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The Right to Know: Domestic Abuse Reforms

Two police districts in Scotland are to pilot a law which will ensure that people can check whether or not their partner has a history of domestic abuse or violence. Described as ‘a right to know’, the Domestic Violence Disclosure Scheme will enable women and men to request information on their partner’s history and criminal record from the police.

An application can be made by any person, and not simply by the person who is actually in the relationship, and can thus be made by concerned friends, relatives or neighbours.

If such an application is made, the police will then carry out investigations and checks into the partner’s history. Although they are not required to disclose any information under the pilot, they will consider doing so where the individual who made the application may be in danger, such as where there is a history of abusive behavior. Information about previous convictions is considered confidential. As such, it will only be disclosed where the police consider doing so to be lawful and proportionate, and believe that it will prevent further violence. There must be a ‘pressing need for disclosure’. The information may be disclosed to the individual who made the application, or to another person who is well-placed to protect them.

The scheme is known as Clare’s law. It is named after Clare Wood, a young mother who was murdered by her ex-boyfriend in Manchester. Her partner had previously served two jail sentences for his behavior towards his former girlfriends. Police were unable to disclose this information to Clare Wood, whose partner went on to strangle her and set her on fire.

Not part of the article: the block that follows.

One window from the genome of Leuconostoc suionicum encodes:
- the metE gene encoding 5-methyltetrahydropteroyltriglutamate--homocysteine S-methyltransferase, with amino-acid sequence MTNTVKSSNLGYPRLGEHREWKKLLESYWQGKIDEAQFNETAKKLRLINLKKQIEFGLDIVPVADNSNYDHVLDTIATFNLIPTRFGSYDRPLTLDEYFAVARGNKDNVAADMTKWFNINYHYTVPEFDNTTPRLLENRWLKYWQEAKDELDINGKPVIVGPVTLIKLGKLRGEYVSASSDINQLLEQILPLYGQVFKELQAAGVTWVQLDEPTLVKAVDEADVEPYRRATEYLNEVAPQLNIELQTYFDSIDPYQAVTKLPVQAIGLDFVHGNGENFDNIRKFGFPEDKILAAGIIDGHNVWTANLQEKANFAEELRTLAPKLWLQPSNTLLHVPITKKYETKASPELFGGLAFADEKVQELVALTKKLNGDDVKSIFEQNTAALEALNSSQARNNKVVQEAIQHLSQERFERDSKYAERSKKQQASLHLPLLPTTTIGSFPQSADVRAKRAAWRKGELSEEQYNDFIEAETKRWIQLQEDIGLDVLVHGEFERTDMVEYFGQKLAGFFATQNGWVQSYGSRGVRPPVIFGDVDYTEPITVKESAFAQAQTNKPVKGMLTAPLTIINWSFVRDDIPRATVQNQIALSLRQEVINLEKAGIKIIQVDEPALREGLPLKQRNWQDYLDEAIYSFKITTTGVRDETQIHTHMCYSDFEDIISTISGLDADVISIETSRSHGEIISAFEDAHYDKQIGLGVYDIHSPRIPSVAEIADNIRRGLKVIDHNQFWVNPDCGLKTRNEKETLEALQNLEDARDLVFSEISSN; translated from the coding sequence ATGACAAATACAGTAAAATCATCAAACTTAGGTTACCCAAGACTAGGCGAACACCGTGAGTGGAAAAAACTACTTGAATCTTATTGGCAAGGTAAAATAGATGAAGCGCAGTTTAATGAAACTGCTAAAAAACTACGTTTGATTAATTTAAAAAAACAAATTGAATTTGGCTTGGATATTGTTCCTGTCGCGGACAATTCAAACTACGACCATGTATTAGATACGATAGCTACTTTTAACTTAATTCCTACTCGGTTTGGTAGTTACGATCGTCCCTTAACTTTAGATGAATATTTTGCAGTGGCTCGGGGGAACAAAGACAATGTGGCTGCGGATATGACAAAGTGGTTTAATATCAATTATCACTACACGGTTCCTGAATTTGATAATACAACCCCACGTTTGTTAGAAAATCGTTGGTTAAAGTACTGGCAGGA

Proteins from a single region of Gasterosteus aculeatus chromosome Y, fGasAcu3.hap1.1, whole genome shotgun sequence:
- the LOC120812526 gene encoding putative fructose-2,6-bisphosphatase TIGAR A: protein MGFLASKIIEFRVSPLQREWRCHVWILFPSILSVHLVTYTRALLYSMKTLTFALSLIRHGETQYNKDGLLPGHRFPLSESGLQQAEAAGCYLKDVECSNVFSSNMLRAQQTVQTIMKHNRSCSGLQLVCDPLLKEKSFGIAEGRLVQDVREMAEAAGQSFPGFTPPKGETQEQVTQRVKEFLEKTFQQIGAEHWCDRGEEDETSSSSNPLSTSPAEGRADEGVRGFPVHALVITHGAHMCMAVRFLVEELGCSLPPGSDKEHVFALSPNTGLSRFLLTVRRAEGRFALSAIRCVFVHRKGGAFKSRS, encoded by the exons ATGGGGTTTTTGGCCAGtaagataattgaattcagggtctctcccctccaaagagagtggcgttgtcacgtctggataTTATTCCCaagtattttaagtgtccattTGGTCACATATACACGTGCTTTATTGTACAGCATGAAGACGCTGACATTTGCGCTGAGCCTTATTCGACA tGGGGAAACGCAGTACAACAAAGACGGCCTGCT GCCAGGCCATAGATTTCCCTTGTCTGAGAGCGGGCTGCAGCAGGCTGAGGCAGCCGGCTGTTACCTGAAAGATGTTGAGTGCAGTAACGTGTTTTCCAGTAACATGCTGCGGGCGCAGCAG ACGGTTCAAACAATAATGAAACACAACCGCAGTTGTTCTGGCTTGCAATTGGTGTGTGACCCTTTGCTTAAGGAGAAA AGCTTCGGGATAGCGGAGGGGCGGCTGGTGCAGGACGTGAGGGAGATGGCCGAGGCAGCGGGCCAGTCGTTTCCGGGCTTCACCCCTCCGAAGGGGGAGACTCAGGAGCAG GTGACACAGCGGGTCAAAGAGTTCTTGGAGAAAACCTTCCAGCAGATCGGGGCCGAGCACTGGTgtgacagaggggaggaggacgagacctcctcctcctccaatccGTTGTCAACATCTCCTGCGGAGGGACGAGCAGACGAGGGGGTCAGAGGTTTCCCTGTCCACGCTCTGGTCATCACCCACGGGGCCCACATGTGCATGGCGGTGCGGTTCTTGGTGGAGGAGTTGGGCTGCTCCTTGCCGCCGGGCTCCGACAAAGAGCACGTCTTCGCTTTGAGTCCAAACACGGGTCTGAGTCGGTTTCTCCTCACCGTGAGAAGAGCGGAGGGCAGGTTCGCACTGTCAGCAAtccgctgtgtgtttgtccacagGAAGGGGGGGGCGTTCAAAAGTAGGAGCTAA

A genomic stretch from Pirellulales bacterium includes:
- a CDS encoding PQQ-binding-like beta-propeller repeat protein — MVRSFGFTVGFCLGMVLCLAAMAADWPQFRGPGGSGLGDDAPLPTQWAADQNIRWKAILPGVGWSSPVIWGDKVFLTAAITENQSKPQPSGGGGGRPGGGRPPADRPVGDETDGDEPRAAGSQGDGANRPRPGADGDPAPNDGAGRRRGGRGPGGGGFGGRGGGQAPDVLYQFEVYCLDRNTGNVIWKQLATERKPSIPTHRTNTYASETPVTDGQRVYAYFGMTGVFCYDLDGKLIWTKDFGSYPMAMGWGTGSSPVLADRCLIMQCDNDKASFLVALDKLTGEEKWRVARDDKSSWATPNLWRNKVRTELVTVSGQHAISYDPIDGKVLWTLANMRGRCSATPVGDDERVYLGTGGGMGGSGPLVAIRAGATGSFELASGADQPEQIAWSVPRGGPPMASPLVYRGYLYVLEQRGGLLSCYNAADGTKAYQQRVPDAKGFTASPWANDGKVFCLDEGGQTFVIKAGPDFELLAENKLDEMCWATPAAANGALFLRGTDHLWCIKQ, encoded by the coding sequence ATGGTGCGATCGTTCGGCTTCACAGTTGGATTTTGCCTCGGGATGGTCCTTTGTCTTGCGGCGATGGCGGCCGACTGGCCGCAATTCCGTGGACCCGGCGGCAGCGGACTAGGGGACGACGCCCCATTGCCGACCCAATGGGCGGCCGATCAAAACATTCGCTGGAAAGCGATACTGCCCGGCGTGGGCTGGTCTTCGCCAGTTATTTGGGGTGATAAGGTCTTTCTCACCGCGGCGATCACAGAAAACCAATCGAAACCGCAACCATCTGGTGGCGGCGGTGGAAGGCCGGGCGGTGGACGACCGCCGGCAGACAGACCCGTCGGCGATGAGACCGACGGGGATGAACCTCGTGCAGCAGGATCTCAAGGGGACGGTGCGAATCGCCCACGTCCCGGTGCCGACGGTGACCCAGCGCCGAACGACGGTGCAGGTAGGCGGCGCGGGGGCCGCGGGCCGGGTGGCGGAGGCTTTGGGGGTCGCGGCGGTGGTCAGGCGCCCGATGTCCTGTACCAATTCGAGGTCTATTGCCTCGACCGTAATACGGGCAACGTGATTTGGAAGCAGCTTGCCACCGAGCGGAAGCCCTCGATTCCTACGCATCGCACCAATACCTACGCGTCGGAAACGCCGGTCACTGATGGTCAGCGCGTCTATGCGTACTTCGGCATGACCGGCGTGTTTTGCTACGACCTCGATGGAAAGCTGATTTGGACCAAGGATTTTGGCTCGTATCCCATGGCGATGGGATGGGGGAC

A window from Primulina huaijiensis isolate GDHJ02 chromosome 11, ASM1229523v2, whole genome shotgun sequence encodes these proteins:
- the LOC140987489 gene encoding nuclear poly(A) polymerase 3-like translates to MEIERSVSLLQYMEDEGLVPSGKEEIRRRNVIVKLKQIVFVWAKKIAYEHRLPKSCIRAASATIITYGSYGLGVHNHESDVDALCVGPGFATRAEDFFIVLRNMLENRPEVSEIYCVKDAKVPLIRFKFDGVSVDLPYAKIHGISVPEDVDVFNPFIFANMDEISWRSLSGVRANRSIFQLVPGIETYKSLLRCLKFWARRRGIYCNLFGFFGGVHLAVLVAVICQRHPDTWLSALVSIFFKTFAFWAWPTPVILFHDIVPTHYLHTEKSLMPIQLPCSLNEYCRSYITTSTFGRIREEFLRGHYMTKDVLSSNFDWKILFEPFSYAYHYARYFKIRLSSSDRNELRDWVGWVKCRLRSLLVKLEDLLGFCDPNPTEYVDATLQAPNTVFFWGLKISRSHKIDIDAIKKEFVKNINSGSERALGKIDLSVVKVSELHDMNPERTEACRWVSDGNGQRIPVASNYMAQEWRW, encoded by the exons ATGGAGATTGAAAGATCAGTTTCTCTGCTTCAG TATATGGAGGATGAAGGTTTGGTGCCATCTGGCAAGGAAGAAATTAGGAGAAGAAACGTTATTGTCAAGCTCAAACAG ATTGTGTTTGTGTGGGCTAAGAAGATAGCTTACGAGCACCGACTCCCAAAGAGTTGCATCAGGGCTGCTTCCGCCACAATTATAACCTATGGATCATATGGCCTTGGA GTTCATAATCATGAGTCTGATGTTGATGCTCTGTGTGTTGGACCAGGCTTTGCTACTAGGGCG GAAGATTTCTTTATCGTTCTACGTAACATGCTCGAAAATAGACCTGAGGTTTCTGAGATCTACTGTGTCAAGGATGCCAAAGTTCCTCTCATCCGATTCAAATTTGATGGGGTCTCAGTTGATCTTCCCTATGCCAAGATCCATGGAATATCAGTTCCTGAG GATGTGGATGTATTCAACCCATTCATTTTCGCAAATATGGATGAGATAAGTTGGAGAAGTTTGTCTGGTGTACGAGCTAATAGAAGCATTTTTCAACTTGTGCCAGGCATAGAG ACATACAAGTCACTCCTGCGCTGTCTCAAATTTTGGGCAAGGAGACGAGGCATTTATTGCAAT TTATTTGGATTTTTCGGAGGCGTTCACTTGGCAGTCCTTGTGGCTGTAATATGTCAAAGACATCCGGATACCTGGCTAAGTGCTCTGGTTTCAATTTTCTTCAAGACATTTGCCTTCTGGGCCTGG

The pilot was announced by the Scottish Government’s Justice Secretary, Kenny McAskill, and will commence in November. It follows a similar scheme, which ran for fourteen months in four police districts in England and Wales. It is estimated that over 100 people received potentially life-saving information under that pilot scheme. At present, there are over 60,000 incidents of domestic abuse reported annually in Scotland and the figure has risen over the last few years. The recent pilot is designed to complement a range of other measures designed to tackle the problem, including the creation of six specialist courts to deal with domestic abuse and the closure of a loophole which had been used to allow prosecutions on the less serious charge of threatening and abusive behaviour.

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